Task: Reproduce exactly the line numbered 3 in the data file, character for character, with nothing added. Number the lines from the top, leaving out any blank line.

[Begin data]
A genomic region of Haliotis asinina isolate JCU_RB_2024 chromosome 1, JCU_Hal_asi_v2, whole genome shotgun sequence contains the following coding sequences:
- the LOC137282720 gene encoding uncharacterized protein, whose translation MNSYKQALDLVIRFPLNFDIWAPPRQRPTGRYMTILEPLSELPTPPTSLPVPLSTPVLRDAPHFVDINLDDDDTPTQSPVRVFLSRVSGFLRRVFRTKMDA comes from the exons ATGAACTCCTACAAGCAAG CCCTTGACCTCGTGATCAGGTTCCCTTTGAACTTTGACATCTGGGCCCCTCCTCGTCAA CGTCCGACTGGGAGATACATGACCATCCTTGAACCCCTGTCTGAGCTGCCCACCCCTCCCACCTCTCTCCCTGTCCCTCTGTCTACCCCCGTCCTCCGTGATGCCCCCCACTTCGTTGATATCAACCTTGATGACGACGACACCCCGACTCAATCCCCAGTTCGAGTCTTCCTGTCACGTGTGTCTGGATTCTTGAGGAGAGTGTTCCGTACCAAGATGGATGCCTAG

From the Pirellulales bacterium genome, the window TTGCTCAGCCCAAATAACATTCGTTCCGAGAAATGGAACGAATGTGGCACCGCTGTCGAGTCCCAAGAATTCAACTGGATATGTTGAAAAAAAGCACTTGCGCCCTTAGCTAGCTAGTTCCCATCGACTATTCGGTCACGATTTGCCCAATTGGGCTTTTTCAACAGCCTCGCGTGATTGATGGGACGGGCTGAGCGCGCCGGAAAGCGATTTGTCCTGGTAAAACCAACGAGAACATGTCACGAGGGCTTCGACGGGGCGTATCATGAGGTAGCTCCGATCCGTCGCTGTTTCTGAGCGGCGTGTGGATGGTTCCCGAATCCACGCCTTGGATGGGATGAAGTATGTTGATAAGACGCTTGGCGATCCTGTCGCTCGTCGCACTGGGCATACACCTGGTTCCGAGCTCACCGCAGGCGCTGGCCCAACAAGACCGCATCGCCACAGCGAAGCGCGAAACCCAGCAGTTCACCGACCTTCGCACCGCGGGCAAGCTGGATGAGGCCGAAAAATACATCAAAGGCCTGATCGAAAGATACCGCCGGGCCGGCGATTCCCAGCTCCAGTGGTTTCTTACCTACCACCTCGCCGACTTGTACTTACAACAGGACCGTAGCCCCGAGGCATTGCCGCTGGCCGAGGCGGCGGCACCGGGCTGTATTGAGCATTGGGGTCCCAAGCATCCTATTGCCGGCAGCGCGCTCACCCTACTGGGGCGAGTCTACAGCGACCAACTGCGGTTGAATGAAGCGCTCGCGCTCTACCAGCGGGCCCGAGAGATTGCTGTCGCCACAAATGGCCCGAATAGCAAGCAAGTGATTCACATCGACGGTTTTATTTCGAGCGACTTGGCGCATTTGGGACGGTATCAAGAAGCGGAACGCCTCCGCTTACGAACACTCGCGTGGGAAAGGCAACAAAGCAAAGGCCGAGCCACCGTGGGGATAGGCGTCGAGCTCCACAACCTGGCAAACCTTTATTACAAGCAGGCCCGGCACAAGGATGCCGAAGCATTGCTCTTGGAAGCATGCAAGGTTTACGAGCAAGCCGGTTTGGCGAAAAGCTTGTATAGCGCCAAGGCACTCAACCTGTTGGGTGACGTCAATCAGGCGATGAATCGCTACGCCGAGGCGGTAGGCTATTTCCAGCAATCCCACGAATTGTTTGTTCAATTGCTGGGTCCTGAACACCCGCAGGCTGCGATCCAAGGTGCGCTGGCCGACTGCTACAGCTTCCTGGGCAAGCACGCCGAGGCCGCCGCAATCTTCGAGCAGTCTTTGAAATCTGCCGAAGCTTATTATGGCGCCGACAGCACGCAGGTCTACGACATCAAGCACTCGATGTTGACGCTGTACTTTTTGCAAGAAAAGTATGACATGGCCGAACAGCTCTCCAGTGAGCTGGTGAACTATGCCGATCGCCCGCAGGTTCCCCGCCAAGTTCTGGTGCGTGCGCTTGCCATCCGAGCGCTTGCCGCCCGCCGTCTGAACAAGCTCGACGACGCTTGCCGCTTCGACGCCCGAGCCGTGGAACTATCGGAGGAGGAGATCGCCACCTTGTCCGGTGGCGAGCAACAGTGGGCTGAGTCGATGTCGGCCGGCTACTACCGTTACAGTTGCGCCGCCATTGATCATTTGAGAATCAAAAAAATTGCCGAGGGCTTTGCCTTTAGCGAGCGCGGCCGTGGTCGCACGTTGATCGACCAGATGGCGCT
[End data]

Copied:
From the Pirellulales bacterium genome, the window TTGCTCAGCCCAAATAACATTCGTTCCGAGAAATGGAACGAATGTGGCACCGCTGTCGAGTCCCAAGAATTCAACTGGATATGTTGAAAAAAAGCACTTGCGCCCTTAGCTAGCTAGTTCCCATCGACTATTCGGTCACGATTTGCCCAATTGGGCTTTTTCAACAGCCTCGCGTGATTGATGGGACGGGCTGAGCGCGCCGGAAAGCGATTTGTCCTGGTAAAACCAACGAGAACATGTCACGAGGGCTTCGACGGGGCGTATCATGAGGTAGCTCCGATCCGTCGCTGTTTCTGAGCGGCGTGTGGATGGTTCCCGAATCCACGCCTTGGATGGGATGAAGTATGTTGATAAGACGCTTGGCGATCCTGTCGCTCGTCGCACTGGGCATACACCTGGTTCCGAGCTCACCGCAGGCGCTGGCCCAACAAGACCGCATCGCCACAGCGAAGCGCGAAACCCAGCAGTTCACCGACCTTCGCACCGCGGGCAAGCTGGATGAGGCCGAAAAATACATCAAAGGCCTGATCGAAAGATACCGCCGGGCCGGCGATTCCCAGCTCCAGTGGTTTCTTACCTACCACCTCGCCGACTTGTACTTACAACAGGACCGTAGCCCCGAGGCATTGCCGCTGGCCGAGGCGGCGGCACCGGGCTGTATTGAGCATTGGGGTCCCAAGCATCCTATTGCCGGCAGCGCGCTCACCCTACTGGGGCGAGTCTACAGCGACCAACTGCGGTTGAATGAAGCGCTCGCGCTCTACCAGCGGGCCCGAGAGATTGCTGTCGCCACAAATGGCCCGAATAGCAAGCAAGTGATTCACATCGACGGTTTTATTTCGAGCGACTTGGCGCATTTGGGACGGTATCAAGAAGCGGAACGCCTCCGCTTACGAACACTCGCGTGGGAAAGGCAACAAAGCAAAGGCCGAGCCACCGTGGGGATAGGCGTCGAGCTCCACAACCTGGCAAACCTTTATTACAAGCAGGCCCGGCACAAGGATGCCGAAGCATTGCTCTTGGAAGCATGCAAGGTTTACGAGCAAGCCGGTTTGGCGAAAAGCTTGTATAGCGCCAAGGCACTCAACCTGTTGGGTGACGTCAATCAGGCGATGAATCGCTACGCCGAGGCGGTAGGCTATTTCCAGCAATCCCACGAATTGTTTGTTCAATTGCTGGGTCCTGAACACCCGCAGGCTGCGATCCAAGGTGCGCTGGCCGACTGCTACAGCTTCCTGGGCAAGCACGCCGAGGCCGCCGCAATCTTCGAGCAGTCTTTGAAATCTGCCGAAGCTTATTATGGCGCCGACAGCACGCAGGTCTACGACATCAAGCACTCGATGTTGACGCTGTACTTTTTGCAAGAAAAGTATGACATGGCCGAACAGCTCTCCAGTGAGCTGGTGAACTATGCCGATCGCCCGCAGGTTCCCCGCCAAGTTCTGGTGCGTGCGCTTGCCATCCGAGCGCTTGCCGCCCGCCGTCTGAACAAGCTCGACGACGCTTGCCGCTTCGACGCCCGAGCCGTGGAACTATCGGAGGAGGAGATCGCCACCTTGTCCGGTGGCGAGCAACAGTGGGCTGAGTCGATGTCGGCCGGCTACTACCGTTACAGTTGCGCCGCCATTGATCATTTGAGAATCAAAAAAATTGCCGAGGGCTTTGCCTTTAGCGAGCGCGGCCGTGGTCGCACGTTGATCGACCAGATGGCGCT